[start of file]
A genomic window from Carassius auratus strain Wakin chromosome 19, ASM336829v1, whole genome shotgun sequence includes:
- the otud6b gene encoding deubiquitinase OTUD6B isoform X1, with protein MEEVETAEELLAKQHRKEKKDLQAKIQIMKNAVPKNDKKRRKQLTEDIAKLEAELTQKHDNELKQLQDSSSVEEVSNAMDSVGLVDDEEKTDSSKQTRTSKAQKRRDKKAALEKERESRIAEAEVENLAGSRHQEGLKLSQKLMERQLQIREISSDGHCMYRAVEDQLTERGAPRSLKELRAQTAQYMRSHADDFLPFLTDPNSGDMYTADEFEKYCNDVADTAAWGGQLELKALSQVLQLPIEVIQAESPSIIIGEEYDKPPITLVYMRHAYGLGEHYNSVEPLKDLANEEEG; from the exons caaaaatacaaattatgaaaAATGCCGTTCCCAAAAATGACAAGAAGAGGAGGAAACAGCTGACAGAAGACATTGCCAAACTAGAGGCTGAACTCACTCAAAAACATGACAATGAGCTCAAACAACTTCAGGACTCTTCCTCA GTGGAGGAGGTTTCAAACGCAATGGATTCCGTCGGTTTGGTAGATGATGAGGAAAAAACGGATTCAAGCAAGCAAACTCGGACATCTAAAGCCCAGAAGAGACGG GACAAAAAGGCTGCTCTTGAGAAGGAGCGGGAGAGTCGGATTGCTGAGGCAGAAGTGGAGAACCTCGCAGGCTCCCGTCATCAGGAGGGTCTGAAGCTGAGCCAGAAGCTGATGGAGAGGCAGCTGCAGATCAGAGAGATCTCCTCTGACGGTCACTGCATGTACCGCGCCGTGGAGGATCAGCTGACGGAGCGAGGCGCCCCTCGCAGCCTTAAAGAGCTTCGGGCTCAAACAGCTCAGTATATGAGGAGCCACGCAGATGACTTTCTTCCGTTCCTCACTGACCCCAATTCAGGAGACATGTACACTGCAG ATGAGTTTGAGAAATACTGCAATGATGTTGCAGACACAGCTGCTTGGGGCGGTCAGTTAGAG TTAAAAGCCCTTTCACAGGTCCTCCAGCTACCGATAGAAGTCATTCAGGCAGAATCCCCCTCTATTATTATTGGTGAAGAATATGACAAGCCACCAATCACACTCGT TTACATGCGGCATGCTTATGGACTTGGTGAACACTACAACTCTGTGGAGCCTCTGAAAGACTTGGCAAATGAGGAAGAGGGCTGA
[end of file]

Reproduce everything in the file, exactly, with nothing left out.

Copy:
A genomic window from Carassius auratus strain Wakin chromosome 19, ASM336829v1, whole genome shotgun sequence includes:
- the otud6b gene encoding deubiquitinase OTUD6B isoform X1, with protein MEEVETAEELLAKQHRKEKKDLQAKIQIMKNAVPKNDKKRRKQLTEDIAKLEAELTQKHDNELKQLQDSSSVEEVSNAMDSVGLVDDEEKTDSSKQTRTSKAQKRRDKKAALEKERESRIAEAEVENLAGSRHQEGLKLSQKLMERQLQIREISSDGHCMYRAVEDQLTERGAPRSLKELRAQTAQYMRSHADDFLPFLTDPNSGDMYTADEFEKYCNDVADTAAWGGQLELKALSQVLQLPIEVIQAESPSIIIGEEYDKPPITLVYMRHAYGLGEHYNSVEPLKDLANEEEG; from the exons caaaaatacaaattatgaaaAATGCCGTTCCCAAAAATGACAAGAAGAGGAGGAAACAGCTGACAGAAGACATTGCCAAACTAGAGGCTGAACTCACTCAAAAACATGACAATGAGCTCAAACAACTTCAGGACTCTTCCTCA GTGGAGGAGGTTTCAAACGCAATGGATTCCGTCGGTTTGGTAGATGATGAGGAAAAAACGGATTCAAGCAAGCAAACTCGGACATCTAAAGCCCAGAAGAGACGG GACAAAAAGGCTGCTCTTGAGAAGGAGCGGGAGAGTCGGATTGCTGAGGCAGAAGTGGAGAACCTCGCAGGCTCCCGTCATCAGGAGGGTCTGAAGCTGAGCCAGAAGCTGATGGAGAGGCAGCTGCAGATCAGAGAGATCTCCTCTGACGGTCACTGCATGTACCGCGCCGTGGAGGATCAGCTGACGGAGCGAGGCGCCCCTCGCAGCCTTAAAGAGCTTCGGGCTCAAACAGCTCAGTATATGAGGAGCCACGCAGATGACTTTCTTCCGTTCCTCACTGACCCCAATTCAGGAGACATGTACACTGCAG ATGAGTTTGAGAAATACTGCAATGATGTTGCAGACACAGCTGCTTGGGGCGGTCAGTTAGAG TTAAAAGCCCTTTCACAGGTCCTCCAGCTACCGATAGAAGTCATTCAGGCAGAATCCCCCTCTATTATTATTGGTGAAGAATATGACAAGCCACCAATCACACTCGT TTACATGCGGCATGCTTATGGACTTGGTGAACACTACAACTCTGTGGAGCCTCTGAAAGACTTGGCAAATGAGGAAGAGGGCTGA